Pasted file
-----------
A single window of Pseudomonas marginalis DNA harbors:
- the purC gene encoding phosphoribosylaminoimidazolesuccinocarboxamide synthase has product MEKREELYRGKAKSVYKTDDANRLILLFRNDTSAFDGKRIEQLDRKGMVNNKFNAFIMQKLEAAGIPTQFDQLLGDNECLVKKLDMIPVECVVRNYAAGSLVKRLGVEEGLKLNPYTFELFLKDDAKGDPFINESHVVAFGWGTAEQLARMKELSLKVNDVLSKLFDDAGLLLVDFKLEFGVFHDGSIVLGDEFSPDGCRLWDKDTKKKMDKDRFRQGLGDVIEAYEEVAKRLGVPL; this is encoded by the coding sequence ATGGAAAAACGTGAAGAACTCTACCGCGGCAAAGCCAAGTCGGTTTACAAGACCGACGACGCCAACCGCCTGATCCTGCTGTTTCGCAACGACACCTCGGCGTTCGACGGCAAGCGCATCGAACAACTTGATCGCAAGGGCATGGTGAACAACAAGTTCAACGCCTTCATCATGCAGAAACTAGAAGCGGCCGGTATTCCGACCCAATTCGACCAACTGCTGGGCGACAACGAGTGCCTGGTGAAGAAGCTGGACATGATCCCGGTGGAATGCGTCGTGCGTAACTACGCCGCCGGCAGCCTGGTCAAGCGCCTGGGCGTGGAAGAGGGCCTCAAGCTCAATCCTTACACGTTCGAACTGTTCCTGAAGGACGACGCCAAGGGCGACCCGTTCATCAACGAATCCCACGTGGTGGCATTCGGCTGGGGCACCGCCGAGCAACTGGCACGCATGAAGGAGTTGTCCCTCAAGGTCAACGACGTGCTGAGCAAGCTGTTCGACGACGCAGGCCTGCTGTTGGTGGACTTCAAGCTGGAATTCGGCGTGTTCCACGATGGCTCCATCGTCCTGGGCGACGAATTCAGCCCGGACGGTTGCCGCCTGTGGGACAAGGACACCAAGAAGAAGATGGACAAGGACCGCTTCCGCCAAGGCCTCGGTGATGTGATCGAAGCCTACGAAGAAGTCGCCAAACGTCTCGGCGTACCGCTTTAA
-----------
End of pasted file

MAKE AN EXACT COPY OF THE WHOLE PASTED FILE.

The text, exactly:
A single window of Pseudomonas marginalis DNA harbors:
- the purC gene encoding phosphoribosylaminoimidazolesuccinocarboxamide synthase has product MEKREELYRGKAKSVYKTDDANRLILLFRNDTSAFDGKRIEQLDRKGMVNNKFNAFIMQKLEAAGIPTQFDQLLGDNECLVKKLDMIPVECVVRNYAAGSLVKRLGVEEGLKLNPYTFELFLKDDAKGDPFINESHVVAFGWGTAEQLARMKELSLKVNDVLSKLFDDAGLLLVDFKLEFGVFHDGSIVLGDEFSPDGCRLWDKDTKKKMDKDRFRQGLGDVIEAYEEVAKRLGVPL; this is encoded by the coding sequence ATGGAAAAACGTGAAGAACTCTACCGCGGCAAAGCCAAGTCGGTTTACAAGACCGACGACGCCAACCGCCTGATCCTGCTGTTTCGCAACGACACCTCGGCGTTCGACGGCAAGCGCATCGAACAACTTGATCGCAAGGGCATGGTGAACAACAAGTTCAACGCCTTCATCATGCAGAAACTAGAAGCGGCCGGTATTCCGACCCAATTCGACCAACTGCTGGGCGACAACGAGTGCCTGGTGAAGAAGCTGGACATGATCCCGGTGGAATGCGTCGTGCGTAACTACGCCGCCGGCAGCCTGGTCAAGCGCCTGGGCGTGGAAGAGGGCCTCAAGCTCAATCCTTACACGTTCGAACTGTTCCTGAAGGACGACGCCAAGGGCGACCCGTTCATCAACGAATCCCACGTGGTGGCATTCGGCTGGGGCACCGCCGAGCAACTGGCACGCATGAAGGAGTTGTCCCTCAAGGTCAACGACGTGCTGAGCAAGCTGTTCGACGACGCAGGCCTGCTGTTGGTGGACTTCAAGCTGGAATTCGGCGTGTTCCACGATGGCTCCATCGTCCTGGGCGACGAATTCAGCCCGGACGGTTGCCGCCTGTGGGACAAGGACACCAAGAAGAAGATGGACAAGGACCGCTTCCGCCAAGGCCTCGGTGATGTGATCGAAGCCTACGAAGAAGTCGCCAAACGTCTCGGCGTACCGCTTTAA